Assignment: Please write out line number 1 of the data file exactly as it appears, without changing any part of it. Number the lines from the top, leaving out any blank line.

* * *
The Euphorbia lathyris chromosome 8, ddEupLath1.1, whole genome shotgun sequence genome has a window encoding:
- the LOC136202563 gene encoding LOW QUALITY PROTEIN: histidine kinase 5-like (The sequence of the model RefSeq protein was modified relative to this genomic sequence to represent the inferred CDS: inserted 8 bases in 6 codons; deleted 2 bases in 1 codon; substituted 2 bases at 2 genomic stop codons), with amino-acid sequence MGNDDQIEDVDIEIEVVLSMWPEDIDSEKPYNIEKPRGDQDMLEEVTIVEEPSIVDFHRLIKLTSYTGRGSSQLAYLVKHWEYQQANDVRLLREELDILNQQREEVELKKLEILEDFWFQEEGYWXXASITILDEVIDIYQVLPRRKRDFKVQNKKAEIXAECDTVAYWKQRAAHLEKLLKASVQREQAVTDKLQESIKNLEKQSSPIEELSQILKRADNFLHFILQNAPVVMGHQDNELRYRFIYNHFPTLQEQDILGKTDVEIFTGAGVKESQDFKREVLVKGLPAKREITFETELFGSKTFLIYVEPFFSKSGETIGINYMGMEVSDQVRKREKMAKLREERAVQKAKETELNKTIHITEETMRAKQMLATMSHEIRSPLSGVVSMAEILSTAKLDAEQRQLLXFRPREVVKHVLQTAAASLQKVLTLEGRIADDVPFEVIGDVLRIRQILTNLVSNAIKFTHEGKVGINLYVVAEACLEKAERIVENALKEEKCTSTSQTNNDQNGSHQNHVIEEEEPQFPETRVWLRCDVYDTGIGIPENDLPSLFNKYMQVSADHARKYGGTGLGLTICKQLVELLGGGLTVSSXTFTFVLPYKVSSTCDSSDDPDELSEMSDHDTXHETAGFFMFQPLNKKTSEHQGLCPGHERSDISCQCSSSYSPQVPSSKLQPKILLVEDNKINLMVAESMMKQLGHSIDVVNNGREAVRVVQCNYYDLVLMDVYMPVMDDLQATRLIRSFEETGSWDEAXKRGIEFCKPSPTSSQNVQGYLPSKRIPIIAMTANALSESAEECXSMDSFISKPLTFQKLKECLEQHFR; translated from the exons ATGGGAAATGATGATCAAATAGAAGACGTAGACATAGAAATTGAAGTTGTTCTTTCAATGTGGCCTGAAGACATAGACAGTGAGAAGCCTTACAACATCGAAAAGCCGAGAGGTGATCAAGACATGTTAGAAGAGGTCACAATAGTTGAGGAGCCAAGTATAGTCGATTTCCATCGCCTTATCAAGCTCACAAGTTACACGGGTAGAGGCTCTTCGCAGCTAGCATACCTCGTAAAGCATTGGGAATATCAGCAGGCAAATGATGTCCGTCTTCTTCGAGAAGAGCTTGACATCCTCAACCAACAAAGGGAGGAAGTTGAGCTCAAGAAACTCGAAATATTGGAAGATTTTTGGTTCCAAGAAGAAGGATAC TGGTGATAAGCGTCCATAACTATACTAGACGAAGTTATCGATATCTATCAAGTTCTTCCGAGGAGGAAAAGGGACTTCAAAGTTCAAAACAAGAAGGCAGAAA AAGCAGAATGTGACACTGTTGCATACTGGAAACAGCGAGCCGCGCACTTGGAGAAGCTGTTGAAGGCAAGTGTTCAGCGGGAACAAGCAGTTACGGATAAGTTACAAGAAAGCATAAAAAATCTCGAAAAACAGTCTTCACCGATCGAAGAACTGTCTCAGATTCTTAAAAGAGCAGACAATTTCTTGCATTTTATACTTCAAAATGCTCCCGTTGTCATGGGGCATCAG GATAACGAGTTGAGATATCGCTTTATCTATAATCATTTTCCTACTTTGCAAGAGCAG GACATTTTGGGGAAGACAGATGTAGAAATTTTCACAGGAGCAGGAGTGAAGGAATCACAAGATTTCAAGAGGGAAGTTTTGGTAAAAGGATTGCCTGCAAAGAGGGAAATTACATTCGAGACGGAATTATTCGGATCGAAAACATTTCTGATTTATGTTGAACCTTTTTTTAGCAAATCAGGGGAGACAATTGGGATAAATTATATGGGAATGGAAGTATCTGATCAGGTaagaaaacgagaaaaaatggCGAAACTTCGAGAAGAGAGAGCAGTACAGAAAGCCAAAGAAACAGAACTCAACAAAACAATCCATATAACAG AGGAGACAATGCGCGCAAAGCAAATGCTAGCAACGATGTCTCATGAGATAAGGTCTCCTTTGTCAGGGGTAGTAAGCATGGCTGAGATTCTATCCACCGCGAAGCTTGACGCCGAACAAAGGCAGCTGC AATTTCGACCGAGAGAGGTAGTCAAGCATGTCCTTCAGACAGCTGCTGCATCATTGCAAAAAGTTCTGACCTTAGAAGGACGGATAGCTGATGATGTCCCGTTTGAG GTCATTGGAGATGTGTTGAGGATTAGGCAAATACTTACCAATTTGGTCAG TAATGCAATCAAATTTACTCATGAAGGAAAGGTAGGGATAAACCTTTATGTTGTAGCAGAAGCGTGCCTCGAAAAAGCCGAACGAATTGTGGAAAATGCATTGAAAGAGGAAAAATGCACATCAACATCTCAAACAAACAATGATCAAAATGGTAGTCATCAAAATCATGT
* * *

The Euphorbia lathyris chromosome 8, ddEupLath1.1, whole genome shotgun sequence genome has a window encoding: